How chemotherapy may trigger breast cancer recurrence

Credit: Unsplash+

A recent study led by Ramya Ganesan of Emory University and published in the open-access journal PLoS Biology reveals that a standard chemotherapy drug can inadvertently awaken dormant cancer cells, potentially promoting cancer growth and recurrence.

This finding has critical implications for the understanding and treatment of cancer recurrence, especially in breast cancer.

While chemotherapy has been effective in reducing mortality rates in many types of cancer, up to 23% of breast cancer patients experience a recurrence within five years.

This recurrence often results from dormant cells that become reactivated. Previous research suggested that chemotherapy might trigger this reactivation, but the mechanism remained unclear.

The researchers utilized both cell and mouse models of breast cancer for this study. In the cell model, they incorporated not only cancer cells but also non-cancer stromal cells—connective tissue cells commonly found in breast tissue.

When exposed to the chemotherapy drug docetaxel, the team discovered that even at low doses, the stromal cells were injured while the cancer cells were not. The treatment also induced a re-entry of the cancer cells into the cell cycle.

The study identifies the release of two cell-signaling molecules, granulocyte colony-stimulating factor (G-CSF) and interleukin-6 (IL-6), as the catalyst for the reawakening of dormant cells.

These molecules were released by the injured stromal cells and acted on the dormant cells to promote their growth both in vitro and in vivo.

Implications for Treatment

These findings have three major implications:

They emphasize the role of the surrounding stromal cells, in addition to the cancer cells, in determining the response to chemotherapy.

They strengthen the case for using IL-6 serum levels as a biomarker for early recurrence in breast cancer patients undergoing chemotherapy.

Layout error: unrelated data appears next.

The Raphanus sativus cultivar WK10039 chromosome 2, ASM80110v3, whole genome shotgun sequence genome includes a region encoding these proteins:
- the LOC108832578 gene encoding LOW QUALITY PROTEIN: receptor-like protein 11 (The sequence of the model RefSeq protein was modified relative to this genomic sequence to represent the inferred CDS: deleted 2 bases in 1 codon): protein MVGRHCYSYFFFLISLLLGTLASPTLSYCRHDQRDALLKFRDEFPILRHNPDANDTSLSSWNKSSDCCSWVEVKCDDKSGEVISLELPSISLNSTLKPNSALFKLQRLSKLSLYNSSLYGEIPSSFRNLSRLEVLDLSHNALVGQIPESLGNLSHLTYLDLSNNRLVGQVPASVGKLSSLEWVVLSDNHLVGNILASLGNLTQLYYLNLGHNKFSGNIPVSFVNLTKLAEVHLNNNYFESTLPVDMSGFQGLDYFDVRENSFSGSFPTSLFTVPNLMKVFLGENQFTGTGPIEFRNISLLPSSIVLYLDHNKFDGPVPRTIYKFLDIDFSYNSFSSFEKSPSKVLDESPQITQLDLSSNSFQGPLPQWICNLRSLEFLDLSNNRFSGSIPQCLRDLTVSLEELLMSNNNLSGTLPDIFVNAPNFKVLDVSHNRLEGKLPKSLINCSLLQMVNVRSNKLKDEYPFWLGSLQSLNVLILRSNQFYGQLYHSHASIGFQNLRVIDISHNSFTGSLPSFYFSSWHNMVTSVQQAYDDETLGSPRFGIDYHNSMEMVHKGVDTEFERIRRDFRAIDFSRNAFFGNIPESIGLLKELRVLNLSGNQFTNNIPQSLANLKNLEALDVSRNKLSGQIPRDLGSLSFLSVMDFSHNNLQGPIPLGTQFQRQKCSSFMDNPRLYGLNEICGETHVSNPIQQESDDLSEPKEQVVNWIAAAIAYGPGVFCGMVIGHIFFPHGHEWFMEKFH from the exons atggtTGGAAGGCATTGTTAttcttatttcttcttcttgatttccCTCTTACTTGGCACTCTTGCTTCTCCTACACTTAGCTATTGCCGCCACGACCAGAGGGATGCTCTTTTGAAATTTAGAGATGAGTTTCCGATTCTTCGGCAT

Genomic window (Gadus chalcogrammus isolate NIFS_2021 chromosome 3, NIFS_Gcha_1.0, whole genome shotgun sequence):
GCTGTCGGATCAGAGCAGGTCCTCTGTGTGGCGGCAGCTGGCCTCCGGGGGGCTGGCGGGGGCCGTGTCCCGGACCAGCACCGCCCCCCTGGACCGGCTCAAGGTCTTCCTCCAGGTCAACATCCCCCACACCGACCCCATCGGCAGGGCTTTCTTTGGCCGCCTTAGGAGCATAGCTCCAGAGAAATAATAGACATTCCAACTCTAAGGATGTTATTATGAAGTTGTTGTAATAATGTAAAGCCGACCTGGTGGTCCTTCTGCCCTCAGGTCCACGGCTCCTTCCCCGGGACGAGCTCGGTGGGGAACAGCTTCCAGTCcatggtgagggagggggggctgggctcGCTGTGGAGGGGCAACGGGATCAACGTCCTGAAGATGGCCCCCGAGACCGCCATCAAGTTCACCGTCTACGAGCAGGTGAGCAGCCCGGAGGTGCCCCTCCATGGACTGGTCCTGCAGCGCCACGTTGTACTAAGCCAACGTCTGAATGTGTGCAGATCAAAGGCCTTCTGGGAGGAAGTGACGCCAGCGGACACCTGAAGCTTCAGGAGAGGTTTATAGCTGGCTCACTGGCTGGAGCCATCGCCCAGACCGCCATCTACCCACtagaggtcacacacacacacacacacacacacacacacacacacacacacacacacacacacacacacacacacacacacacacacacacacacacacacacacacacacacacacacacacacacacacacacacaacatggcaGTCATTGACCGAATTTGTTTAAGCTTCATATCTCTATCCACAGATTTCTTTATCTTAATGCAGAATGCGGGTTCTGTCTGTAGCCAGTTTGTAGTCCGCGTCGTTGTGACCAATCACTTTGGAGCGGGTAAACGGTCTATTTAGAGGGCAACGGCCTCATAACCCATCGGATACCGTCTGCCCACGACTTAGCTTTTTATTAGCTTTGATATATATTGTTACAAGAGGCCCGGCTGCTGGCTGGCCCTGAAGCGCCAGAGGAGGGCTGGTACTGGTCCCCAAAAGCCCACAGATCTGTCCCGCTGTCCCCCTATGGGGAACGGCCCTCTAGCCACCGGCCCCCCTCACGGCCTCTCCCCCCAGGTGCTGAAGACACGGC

They introduce G-CSF and IL-6 as potential new targets for preventing recurrence.

Looking Ahead

Dr. Ganesan and Dr. Sukhatme stated, “Transient blockade of cytokine signaling during chemotherapy administration may prevent tumor recurrence.”

By identifying the role of IL-6 and G-CSF, this research presents new avenues for the development of targeted therapies that could prevent the reawakening of dormant cancer cells, thereby potentially reducing rates of cancer recurrence.


The study offers groundbreaking insights into the unintended consequences of chemotherapy in awakening dormant cancer cells, thus providing new targets and strategies for preventing cancer recurrence.

Further studies are needed to validate these findings in humans and to develop effective therapeutic interventions based on these new targets.

If you care about breast cancer, please read studies about a major cause of deadly breast cancer, and common blood pressure drugs may increase death risk in breast cancer.

For more information about cancer, please see recent studies that new cancer treatment could reawaken the immune system, and results showing vitamin D can cut cancer death risk.

The research findings can be found in PLoS Biology.

Follow us on Twitter for more articles about this topic.

Copyright © 2023 Knowridge Science Report. All rights reserved.